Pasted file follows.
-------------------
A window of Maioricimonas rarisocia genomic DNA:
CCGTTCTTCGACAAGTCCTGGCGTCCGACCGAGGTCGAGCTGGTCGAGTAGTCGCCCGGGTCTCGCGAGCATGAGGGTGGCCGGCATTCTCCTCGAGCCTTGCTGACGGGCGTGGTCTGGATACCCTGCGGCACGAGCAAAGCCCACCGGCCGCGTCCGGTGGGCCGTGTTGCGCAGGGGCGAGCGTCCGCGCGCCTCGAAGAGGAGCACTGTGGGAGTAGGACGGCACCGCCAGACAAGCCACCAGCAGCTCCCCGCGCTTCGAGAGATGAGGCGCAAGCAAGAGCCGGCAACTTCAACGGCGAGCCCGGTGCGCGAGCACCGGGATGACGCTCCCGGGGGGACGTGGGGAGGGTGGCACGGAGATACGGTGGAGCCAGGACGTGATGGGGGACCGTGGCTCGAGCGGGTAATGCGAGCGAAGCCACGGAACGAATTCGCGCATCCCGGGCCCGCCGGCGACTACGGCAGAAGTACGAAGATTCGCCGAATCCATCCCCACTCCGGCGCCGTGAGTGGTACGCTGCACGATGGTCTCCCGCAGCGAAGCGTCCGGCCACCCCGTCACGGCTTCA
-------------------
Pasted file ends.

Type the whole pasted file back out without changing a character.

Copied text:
A window of Maioricimonas rarisocia genomic DNA:
CCGTTCTTCGACAAGTCCTGGCGTCCGACCGAGGTCGAGCTGGTCGAGTAGTCGCCCGGGTCTCGCGAGCATGAGGGTGGCCGGCATTCTCCTCGAGCCTTGCTGACGGGCGTGGTCTGGATACCCTGCGGCACGAGCAAAGCCCACCGGCCGCGTCCGGTGGGCCGTGTTGCGCAGGGGCGAGCGTCCGCGCGCCTCGAAGAGGAGCACTGTGGGAGTAGGACGGCACCGCCAGACAAGCCACCAGCAGCTCCCCGCGCTTCGAGAGATGAGGCGCAAGCAAGAGCCGGCAACTTCAACGGCGAGCCCGGTGCGCGAGCACCGGGATGACGCTCCCGGGGGGACGTGGGGAGGGTGGCACGGAGATACGGTGGAGCCAGGACGTGATGGGGGACCGTGGCTCGAGCGGGTAATGCGAGCGAAGCCACGGAACGAATTCGCGCATCCCGGGCCCGCCGGCGACTACGGCAGAAGTACGAAGATTCGCCGAATCCATCCCCACTCCGGCGCCGTGAGTGGTACGCTGCACGATGGTCTCCCGCAGCGAAGCGTCCGGCCACCCCGTCACGGCTTCA